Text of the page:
How to Use This Blog

A Wayfarer is a person who is traveling, a particular place, a circumstance, a stage of life, etc. Let's walk the road of adoption together. The journey is so much better with company!
Much of this information is useful for any adoption, but this blog is designed to be a
I hope this blog will be helpful to you in your adoption whether you are considering, waiting or home. I started this blog when we were adopting and found there was next to nothing on the web in any orderly manner. I set about to collect information for myself and then for others. Now, there are more sites for resources, but still not much that brings it all together. I hope this blog will serve as a sort of clearing house for Ethiopian Adoption Information. Please feel free to contribute your knowledge through commenting.
You can search by topic in three ways. 1. Go to the "key word" tabs on top and open pages of links in those topics. 2. Use the "labels list" in the side bar or 3. use the "search bar" above the labels list. You can also browse the blog by month and year in the Posts section or in any of the above as well. The sidebar links are to sites outside of this blog. While I feel they provide good information, I can not vouch for each site with an approval rating. Use your own discernment for each. If you have more to add to the topic, please add it in the comment section of that page or post.
And, please link to The Wayfarer Adoption Blog by putting my button on
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The solid tabs are links to my other blogs for books and family. Check them out if you are interested.
Welcome to the journey!

Wednesday, July 28, 2010

grief, acting out and anniversaries

Well, I am once again reminded of the good advice so many parents and therapists give adoptive parents. Watch out for anniversaries. Why?  Well, the anniversary of the adoption and the anniversary of their arrival in the orphanage or any other significantly traumatic event is likely to trigger a reaction.  No, they don't know it, they are totally unaware.  But, if your son or daughter is suddenly acting a bit jittery, not sleeping well, extra needy, or just plain naughty with no apparent cause........ ask yourself if this is a significant anniversary time frame for them.  They likely just need a bit of extra attention, love and care and a good dose of security, attachment  and encouragement.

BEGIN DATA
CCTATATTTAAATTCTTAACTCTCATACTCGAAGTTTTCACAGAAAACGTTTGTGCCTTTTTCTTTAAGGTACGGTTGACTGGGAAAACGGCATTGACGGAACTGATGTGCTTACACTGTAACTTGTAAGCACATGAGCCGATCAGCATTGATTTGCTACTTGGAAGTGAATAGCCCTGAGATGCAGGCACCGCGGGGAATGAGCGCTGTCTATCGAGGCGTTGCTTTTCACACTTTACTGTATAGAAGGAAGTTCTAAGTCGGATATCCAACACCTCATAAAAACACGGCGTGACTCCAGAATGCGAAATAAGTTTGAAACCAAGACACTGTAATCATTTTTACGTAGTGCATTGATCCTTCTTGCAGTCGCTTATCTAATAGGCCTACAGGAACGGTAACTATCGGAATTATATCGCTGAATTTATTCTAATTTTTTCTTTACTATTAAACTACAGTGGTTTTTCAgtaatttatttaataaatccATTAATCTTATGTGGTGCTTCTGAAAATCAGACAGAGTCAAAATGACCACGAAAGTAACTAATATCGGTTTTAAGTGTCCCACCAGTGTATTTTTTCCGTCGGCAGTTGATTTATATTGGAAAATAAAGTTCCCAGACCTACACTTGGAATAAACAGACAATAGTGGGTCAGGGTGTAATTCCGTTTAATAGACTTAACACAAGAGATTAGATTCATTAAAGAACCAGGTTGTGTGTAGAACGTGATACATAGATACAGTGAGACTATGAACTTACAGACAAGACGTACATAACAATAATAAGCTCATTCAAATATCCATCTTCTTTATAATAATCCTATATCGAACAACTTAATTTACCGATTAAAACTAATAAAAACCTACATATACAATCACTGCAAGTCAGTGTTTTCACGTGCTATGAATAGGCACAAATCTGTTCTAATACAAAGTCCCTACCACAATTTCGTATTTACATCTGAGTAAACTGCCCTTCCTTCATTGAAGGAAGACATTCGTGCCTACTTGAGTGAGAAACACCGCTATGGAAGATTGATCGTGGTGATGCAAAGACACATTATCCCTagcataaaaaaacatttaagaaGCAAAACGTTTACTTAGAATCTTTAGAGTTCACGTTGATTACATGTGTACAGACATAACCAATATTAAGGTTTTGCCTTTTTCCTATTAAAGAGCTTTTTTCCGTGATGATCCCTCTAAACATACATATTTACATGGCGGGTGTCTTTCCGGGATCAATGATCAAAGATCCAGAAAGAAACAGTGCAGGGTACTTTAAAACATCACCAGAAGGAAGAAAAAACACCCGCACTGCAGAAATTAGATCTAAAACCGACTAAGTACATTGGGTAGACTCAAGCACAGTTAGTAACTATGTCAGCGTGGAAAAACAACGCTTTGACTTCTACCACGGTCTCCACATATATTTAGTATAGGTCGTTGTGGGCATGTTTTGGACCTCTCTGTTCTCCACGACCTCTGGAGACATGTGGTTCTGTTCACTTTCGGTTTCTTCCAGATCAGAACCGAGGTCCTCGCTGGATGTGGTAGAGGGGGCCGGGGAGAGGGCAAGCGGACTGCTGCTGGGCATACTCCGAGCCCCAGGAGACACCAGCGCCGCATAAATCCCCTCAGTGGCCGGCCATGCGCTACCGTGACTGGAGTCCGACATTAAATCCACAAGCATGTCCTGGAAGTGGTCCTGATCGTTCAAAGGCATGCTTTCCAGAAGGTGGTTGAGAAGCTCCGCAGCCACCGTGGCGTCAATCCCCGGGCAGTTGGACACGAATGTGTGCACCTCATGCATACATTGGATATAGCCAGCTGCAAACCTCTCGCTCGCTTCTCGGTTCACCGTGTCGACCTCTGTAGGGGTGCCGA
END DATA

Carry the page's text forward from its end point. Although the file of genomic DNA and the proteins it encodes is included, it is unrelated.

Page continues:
I was just musing over the sudden and unexplained naughty and jittery (minor stuff, but more than usual) behavior of my boys and asked my Bible Study ladies to pray for us as there is just something up, but what.  Well, in saying it out loud I realized that we are a week away from the day we picked them up from the orphanage two years ago.  Joyful event for us, certainly traumatic for them.  Either way, a big huge change, a good change, for them also a scary change.  They did this last year, so why did I not expect it this year?  Silly me.  One of our sons also does this in January, which is the month he was taken to the orphanage.  I had a little chat with them about how they may be feeling and why and gave them more encouragement and reassuring.  They were pretty good the rest of the day.  They just need an overdose of love and affection twice a year and they are fine.  If I can just remember this next time!


  1. A adoptive mom (Ethiopia)August 1, 2010 at 12:20 PM

    Since they are Ethiopian, why don't they grieve according to the Ethiopian calendar?

  2. Well, In America we live on the Western calendar and not the Ethiopian calendar. The dates a child is adopted and taken to the orphanage on our calendar correlate to the Ethiopian calendar (are translated from). So, since they don't live in Ethiopia, nor in an Ethiopian culture (mostly) they grieve (etc) at the time of the year they had the event occur and the name of the month does not really come into play. Especially as this is not conscious on their part.


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The content on The Wayfarer:Ethiopian Adoption Resource Blog is for informational purposes only. We are adoptive parents, but we are not professionals. The opinions and suggestions expressed here are not intended to replace professional evaluation or therapy, or to supersede your agency. We assume no responsibility in the decisions that families make for their children and families. There are many links on this blog. We believe these other sites have valuable information, but we do not necessarily share all of the opinions or positions represented by each site, nor have we fully researched every aspect of each link. Please keep this in mind when visiting the links from this page.
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